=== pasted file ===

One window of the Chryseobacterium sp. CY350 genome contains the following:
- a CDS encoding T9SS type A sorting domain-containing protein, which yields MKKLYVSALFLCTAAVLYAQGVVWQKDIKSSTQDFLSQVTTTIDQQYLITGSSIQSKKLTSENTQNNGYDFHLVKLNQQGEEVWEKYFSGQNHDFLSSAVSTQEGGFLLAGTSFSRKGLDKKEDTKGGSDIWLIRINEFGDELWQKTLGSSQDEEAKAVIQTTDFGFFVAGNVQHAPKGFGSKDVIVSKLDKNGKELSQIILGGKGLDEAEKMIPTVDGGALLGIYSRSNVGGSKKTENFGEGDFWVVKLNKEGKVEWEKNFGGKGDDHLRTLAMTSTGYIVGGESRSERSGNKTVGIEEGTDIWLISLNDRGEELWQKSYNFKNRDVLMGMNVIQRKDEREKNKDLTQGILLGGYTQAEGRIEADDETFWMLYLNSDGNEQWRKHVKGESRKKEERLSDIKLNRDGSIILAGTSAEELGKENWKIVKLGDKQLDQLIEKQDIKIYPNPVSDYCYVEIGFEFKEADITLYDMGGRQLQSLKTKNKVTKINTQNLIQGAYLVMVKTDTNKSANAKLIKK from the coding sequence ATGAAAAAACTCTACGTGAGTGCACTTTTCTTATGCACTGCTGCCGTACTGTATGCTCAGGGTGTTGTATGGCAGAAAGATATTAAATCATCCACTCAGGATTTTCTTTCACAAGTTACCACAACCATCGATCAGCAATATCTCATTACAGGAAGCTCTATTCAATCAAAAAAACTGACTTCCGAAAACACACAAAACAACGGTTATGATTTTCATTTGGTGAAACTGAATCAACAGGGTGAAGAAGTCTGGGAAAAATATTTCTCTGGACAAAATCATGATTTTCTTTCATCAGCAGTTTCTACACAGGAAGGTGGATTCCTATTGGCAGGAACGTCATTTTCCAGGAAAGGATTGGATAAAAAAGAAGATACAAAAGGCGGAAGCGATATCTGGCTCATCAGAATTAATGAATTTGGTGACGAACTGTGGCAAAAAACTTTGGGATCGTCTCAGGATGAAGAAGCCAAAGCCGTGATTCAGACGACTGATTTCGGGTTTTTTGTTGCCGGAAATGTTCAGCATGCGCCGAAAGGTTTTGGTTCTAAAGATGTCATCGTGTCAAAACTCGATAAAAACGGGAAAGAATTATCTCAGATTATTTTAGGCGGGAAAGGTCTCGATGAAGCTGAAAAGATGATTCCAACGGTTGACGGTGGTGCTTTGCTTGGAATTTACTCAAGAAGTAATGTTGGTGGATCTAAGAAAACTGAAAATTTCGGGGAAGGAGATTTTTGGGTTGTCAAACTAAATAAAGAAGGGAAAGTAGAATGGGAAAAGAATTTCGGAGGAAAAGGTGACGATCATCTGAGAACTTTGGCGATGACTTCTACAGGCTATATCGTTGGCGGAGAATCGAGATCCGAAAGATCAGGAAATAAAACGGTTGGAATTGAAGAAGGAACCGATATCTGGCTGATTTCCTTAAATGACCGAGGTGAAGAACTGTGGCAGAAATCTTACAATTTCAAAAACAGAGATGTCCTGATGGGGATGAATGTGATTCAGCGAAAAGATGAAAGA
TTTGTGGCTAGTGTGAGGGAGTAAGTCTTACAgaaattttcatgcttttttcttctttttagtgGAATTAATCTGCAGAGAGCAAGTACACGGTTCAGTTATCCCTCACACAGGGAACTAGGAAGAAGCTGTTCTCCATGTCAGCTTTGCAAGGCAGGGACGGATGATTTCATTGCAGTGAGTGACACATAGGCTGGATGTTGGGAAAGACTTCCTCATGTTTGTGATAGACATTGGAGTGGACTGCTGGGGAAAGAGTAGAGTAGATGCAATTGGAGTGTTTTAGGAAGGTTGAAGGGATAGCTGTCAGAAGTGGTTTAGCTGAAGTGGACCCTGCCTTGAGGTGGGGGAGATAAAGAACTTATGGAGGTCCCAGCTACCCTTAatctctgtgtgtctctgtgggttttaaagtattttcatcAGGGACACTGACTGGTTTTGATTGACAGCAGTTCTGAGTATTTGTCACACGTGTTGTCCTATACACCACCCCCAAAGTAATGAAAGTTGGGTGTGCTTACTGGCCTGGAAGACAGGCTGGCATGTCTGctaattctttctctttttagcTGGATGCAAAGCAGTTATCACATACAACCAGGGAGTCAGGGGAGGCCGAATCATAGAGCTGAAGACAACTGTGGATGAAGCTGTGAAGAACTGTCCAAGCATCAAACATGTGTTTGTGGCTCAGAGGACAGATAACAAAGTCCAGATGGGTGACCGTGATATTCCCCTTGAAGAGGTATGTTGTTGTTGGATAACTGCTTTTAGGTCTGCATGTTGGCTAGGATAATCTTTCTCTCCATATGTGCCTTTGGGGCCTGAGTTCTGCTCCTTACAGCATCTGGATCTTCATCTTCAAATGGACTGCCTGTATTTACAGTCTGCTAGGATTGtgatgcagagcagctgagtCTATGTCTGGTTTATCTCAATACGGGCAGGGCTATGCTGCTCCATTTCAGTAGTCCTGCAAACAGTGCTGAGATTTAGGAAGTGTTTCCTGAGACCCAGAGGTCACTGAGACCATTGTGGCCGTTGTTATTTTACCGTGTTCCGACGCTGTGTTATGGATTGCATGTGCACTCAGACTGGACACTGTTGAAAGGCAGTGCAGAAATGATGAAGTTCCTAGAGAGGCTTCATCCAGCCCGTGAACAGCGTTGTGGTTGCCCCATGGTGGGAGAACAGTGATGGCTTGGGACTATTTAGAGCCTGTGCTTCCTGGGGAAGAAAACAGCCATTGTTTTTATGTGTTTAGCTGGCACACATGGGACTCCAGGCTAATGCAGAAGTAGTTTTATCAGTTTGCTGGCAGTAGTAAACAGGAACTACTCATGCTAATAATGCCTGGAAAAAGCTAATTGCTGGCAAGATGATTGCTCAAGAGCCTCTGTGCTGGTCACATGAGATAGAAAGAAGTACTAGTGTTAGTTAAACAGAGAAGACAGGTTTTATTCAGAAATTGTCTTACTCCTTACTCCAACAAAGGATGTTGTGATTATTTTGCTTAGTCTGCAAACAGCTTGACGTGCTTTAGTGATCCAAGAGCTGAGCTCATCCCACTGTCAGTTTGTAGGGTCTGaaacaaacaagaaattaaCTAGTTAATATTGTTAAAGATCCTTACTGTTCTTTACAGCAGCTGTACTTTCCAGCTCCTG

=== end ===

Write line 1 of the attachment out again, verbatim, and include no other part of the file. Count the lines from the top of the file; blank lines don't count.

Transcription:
One window of the Chryseobacterium sp. CY350 genome contains the following: